Tacoma is now the closest its ever been to stopping the expansion of fossil fuel facilities in the Tideflats and becoming a hub for renewable fuels. It’s been a long and winding path to get here, so here is a brief history of how we got to where we are today:
Last fall City Council ordered our Planning Commission to develop rules that would make our Tideflats Interim Regulations permanent, and how the City could regulate existing high risk polluting industries. Ultimately, the Council chose not to adopt the Planning Commission’s draft rules, and instead sent them to the Council’s Infrastructure, Planning, and Sustainability Committee (IPS) for further review and to come back with amendments to the full Council by the end of August. This week, the IPS Committee voted on seven different amendments related to fossil fuels – five passed and are headed to the full Council by early October.
The good news: An amendment creating a pathway for renewable fuels, something we didn’t have under the Interim Regulations, passed! We need to ensure this pathway is for fuels that will actually help us reduce our greenhouse gas emissions and not let dirtier renewable fuels like ethanol and palm oil slip through.
More good news: CHB submitted an amendment requiring high risk fossil fuel facilities to have insurance policies that cover the City of Tacoma, and this amendment passed 4-0!
The bad news: An amendment that would allow the Puget Sound Energy LNG facility to reach its full refining capacity passed by a 3-1 vote. If this amendment passes full council, an additional 1 MILLION tons of greenhouse gases will be released to the air, every year for the life of the project. We cannot let one bad amendment ruin all the good that can come from Tacoma becoming a hub for clean, renewable energy production.
What’s next: The City will hold multiple public hearings before this goes to a vote for the full Council. We anticipate the first hearing to take place by early October. We will share those details as soon as we get them.
We are so close. Tacoma should be a clean fuel hub – clean fuels and technologies are the future of economic growth and key to meeting the emissions reductions needed to address climate change. Stay with us, we will need your help to ensure our Council votes the right way.
In late July, Citizens for a Healthy Bay and EarthCorps teamed up with volunteers to tackle the litter located along Squally Beach. Tucked in the Hylebos Waterway, under the E 11th St / Hylebos Bridge, Squally Beach is an intertidal saltmarsh that captures runoff from the nearby slopes of Marine View Drive. Clams, mussels, seals, great blue herons, and other birds and small fish were seen along the beach. Together we overfilled the dumpster provided for us by the City of Tacoma with litter ranging from small individual pieces of confetti all the way to suitcases filled with beer cans and even an entire set of tires. Thank you to our wonderful volunteers and our partners at EarthCorps and City of Tacoma for their help in making this beach clean-up a big success!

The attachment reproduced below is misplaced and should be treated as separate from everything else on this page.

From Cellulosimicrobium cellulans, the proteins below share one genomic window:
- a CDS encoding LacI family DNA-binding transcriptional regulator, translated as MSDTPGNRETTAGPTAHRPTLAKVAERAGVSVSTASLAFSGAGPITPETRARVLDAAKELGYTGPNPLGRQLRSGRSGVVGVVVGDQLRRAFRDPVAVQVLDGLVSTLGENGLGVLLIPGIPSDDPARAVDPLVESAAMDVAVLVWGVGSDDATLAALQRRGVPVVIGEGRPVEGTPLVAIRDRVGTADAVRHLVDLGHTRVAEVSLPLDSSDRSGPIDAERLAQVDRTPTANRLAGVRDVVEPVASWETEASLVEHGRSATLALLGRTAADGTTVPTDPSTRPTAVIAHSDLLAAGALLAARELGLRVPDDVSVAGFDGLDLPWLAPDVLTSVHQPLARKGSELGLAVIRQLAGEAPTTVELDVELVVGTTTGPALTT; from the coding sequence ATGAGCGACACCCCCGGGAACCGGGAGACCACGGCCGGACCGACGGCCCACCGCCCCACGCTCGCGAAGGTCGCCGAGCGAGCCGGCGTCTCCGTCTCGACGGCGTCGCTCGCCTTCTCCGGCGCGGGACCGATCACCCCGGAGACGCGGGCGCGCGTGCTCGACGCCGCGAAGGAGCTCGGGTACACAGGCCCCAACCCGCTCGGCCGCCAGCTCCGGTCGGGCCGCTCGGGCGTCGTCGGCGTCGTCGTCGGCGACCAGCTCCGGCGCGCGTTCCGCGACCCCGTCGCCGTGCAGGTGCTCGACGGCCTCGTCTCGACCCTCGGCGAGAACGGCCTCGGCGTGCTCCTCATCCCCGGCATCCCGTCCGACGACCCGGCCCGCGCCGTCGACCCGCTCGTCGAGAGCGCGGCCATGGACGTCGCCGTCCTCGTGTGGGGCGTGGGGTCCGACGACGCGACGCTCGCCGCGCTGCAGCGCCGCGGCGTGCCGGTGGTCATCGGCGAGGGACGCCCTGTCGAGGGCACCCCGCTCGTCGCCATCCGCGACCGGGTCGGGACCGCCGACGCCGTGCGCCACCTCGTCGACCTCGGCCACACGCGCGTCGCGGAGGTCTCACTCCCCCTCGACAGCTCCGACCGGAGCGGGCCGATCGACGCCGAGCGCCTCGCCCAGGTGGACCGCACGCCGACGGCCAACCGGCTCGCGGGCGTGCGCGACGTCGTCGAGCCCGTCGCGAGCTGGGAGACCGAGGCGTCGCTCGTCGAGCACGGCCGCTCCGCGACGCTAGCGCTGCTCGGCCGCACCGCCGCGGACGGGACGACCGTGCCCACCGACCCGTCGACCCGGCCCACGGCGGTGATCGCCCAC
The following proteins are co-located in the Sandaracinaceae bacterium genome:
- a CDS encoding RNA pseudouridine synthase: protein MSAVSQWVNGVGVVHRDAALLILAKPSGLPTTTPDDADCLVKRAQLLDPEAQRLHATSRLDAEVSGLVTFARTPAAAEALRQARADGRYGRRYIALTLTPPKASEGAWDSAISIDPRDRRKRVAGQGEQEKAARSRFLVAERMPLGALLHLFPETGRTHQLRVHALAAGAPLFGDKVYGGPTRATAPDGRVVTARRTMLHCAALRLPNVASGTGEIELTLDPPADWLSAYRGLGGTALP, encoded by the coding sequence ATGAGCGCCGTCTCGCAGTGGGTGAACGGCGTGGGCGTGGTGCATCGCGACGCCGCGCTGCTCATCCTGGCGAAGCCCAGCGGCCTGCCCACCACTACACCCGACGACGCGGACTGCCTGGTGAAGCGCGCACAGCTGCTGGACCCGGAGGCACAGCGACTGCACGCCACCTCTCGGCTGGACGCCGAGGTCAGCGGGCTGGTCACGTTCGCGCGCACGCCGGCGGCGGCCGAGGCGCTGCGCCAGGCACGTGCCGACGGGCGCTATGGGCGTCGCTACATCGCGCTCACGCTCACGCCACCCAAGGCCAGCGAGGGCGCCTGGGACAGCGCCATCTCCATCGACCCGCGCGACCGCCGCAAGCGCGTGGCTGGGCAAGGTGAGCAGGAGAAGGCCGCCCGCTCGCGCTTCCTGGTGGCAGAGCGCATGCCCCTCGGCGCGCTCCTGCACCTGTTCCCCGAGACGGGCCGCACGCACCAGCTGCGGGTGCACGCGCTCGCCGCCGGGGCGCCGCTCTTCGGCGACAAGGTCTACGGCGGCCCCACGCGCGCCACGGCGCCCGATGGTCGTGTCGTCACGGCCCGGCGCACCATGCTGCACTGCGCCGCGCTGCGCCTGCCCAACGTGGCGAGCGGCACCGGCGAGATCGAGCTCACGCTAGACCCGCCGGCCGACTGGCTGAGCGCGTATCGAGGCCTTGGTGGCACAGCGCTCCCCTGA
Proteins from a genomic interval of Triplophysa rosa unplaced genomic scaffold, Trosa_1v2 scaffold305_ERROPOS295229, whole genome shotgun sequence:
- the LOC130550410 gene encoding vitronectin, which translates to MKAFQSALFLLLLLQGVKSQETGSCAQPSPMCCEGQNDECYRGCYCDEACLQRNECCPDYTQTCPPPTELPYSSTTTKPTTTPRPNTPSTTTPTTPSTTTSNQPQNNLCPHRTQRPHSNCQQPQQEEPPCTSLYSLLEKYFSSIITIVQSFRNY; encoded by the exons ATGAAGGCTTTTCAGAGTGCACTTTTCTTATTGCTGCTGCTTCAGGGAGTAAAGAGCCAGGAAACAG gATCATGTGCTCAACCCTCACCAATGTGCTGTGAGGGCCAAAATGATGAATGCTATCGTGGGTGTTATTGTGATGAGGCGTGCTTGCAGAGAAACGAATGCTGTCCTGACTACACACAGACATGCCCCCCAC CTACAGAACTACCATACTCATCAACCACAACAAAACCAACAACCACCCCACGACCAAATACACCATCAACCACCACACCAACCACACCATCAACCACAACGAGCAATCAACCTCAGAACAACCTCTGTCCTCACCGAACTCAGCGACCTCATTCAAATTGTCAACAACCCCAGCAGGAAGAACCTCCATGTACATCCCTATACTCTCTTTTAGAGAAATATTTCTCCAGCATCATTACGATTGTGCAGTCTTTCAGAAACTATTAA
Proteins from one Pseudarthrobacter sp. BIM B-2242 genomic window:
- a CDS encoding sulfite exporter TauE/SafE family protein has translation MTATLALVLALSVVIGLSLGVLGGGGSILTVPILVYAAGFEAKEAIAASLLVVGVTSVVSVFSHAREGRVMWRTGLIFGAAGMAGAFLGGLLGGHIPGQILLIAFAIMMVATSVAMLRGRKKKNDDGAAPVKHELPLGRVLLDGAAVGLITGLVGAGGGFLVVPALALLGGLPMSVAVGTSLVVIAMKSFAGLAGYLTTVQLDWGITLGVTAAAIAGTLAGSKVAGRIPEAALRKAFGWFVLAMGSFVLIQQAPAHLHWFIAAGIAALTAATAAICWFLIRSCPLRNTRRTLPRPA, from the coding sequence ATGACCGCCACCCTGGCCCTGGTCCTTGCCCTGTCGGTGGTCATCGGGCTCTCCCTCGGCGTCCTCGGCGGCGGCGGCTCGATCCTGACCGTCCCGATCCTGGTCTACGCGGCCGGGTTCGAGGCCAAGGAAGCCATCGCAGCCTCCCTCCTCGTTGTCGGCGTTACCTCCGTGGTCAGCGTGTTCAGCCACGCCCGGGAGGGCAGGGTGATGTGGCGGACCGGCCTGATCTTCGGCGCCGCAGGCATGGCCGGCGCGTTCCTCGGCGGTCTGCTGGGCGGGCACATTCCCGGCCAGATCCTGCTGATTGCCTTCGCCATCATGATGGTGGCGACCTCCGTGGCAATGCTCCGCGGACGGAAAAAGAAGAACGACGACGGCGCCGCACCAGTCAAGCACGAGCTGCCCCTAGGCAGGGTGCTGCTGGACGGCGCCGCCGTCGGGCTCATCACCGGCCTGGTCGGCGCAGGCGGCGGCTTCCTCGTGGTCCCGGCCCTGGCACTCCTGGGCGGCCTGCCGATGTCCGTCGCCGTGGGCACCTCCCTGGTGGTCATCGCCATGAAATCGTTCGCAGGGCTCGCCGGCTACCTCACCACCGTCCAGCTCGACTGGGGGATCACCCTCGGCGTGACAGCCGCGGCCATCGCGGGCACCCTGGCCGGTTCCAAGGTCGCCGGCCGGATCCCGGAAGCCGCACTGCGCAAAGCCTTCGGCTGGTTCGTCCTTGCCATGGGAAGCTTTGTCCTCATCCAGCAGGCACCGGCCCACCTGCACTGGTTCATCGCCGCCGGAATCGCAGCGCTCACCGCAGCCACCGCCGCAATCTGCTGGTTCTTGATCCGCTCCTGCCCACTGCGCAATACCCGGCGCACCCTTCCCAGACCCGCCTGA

Citizens for a Healthy Bay has been partnering with the City of Tacoma to create a Climate Action plan with a renewed focus on climate justice. This process has multiple phases, and we can now share with you the full results of Phase II of community engagement. Over 430 community members shared their feedback on the draft climate actions through surveys, workshops, and conversations. To reach and uplift underserved and underrepresented communities we: 1) prioritized deep, informed feedback with nine workshops co-hosted with local organizations that serve frontline communities and 2) broke down the community input to improve our understanding of the perspectives from all of Tacoma’s unique communities.
The Big Moves for Climate laid out in our Phase II Engagement Report were identified through community input as important actions needed to building a healthy, climate resilient community. Actions of particular importance to frontline communities include: community members and partners share climate action leadership; homes and buildings are healthy, affordable, resilient, and low carbon; no food is wasted; and neighbors share, reuse, and repair items easily in our thriving circular economy.
There will be a final opportunity for public comment on the draft plan in late September before it goes to City Council for approval in early November. We will be in touch soon with details on how you can share your thoughts on taking equitable, transformative climate action in Tacoma.
We know that our air is cleaner, water is clearer, and people are healthier when more people show up and vote. For Pierce County residents, there are several seats up for the Port of Tacoma so we held a forum to discuss the issues!
We don’t issue endorsements for candidates, but we do know issues like the climate crisis, a just transition off fossil fuel, indigenous rights, and salmon preservation need to be center stage in discussions around land use and clean energy.
We know we have less than a decade to reduce the bulk of our greenhouse gas emissions, transition away from fossil fuels, and ensure we have good paying jobs to catch workers falling out of dying industries, so your vote is as crucial as ever!
CHB is proud to welcome Candice Ruud, City of Tacoma Firefighter, to our Board of Directors. CHB’s board is composed of knowledgeable and experienced leaders from business, government, and education. They define and advance the mission of CHB and act as ambassadors to the community.